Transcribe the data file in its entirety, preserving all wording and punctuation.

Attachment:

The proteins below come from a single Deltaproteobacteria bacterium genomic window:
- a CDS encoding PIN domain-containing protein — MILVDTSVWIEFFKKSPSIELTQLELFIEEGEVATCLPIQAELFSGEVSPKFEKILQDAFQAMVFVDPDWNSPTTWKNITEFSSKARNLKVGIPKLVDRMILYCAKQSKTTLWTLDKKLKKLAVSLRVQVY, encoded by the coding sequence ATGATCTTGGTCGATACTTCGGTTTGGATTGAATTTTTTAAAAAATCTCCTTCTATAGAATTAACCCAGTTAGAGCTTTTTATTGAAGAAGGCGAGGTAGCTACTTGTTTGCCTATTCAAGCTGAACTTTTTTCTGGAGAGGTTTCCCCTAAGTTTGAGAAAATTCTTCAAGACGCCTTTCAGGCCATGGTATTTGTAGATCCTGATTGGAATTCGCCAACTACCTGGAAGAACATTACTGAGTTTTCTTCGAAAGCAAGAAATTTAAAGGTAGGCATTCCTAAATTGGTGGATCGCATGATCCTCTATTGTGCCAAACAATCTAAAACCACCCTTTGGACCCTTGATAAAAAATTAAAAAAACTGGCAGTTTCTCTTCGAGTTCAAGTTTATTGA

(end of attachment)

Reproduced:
The proteins below come from a single Deltaproteobacteria bacterium genomic window:
- a CDS encoding PIN domain-containing protein — MILVDTSVWIEFFKKSPSIELTQLELFIEEGEVATCLPIQAELFSGEVSPKFEKILQDAFQAMVFVDPDWNSPTTWKNITEFSSKARNLKVGIPKLVDRMILYCAKQSKTTLWTLDKKLKKLAVSLRVQVY, encoded by the coding sequence ATGATCTTGGTCGATACTTCGGTTTGGATTGAATTTTTTAAAAAATCTCCTTCTATAGAATTAACCCAGTTAGAGCTTTTTATTGAAGAAGGCGAGGTAGCTACTTGTTTGCCTATTCAAGCTGAACTTTTTTCTGGAGAGGTTTCCCCTAAGTTTGAGAAAATTCTTCAAGACGCCTTTCAGGCCATGGTATTTGTAGATCCTGATTGGAATTCGCCAACTACCTGGAAGAACATTACTGAGTTTTCTTCGAAAGCAAGAAATTTAAAGGTAGGCATTCCTAAATTGGTGGATCGCATGATCCTCTATTGTGCCAAACAATCTAAAACCACCCTTTGGACCCTTGATAAAAAATTAAAAAAACTGGCAGTTTCTCTTCGAGTTCAAGTTTATTGA